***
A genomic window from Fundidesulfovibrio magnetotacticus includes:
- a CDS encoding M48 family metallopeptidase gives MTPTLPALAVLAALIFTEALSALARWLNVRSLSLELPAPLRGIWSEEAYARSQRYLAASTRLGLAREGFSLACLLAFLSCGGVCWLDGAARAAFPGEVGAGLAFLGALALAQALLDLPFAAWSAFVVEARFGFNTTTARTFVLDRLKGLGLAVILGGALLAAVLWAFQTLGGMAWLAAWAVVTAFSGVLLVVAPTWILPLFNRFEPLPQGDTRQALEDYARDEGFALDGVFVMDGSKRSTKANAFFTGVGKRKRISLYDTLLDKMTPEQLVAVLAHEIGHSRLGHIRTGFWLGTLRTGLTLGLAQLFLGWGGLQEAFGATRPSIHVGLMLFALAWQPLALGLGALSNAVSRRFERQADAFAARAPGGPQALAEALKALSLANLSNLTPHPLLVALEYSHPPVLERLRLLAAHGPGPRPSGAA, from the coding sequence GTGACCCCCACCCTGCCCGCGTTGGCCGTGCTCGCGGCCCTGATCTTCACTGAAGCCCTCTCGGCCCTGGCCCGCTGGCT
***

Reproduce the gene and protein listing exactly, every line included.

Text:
A genomic window from Fundidesulfovibrio magnetotacticus includes:
- a CDS encoding M48 family metallopeptidase gives MTPTLPALAVLAALIFTEALSALARWLNVRSLSLELPAPLRGIWSEEAYARSQRYLAASTRLGLAREGFSLACLLAFLSCGGVCWLDGAARAAFPGEVGAGLAFLGALALAQALLDLPFAAWSAFVVEARFGFNTTTARTFVLDRLKGLGLAVILGGALLAAVLWAFQTLGGMAWLAAWAVVTAFSGVLLVVAPTWILPLFNRFEPLPQGDTRQALEDYARDEGFALDGVFVMDGSKRSTKANAFFTGVGKRKRISLYDTLLDKMTPEQLVAVLAHEIGHSRLGHIRTGFWLGTLRTGLTLGLAQLFLGWGGLQEAFGATRPSIHVGLMLFALAWQPLALGLGALSNAVSRRFERQADAFAARAPGGPQALAEALKALSLANLSNLTPHPLLVALEYSHPPVLERLRLLAAHGPGPRPSGAA, from the coding sequence GTGACCCCCACCCTGCCCGCGTTGGCCGTGCTCGCGGCCCTGATCTTCACTGAAGCCCTCTCGGCCCTGGCCCGCTGGCT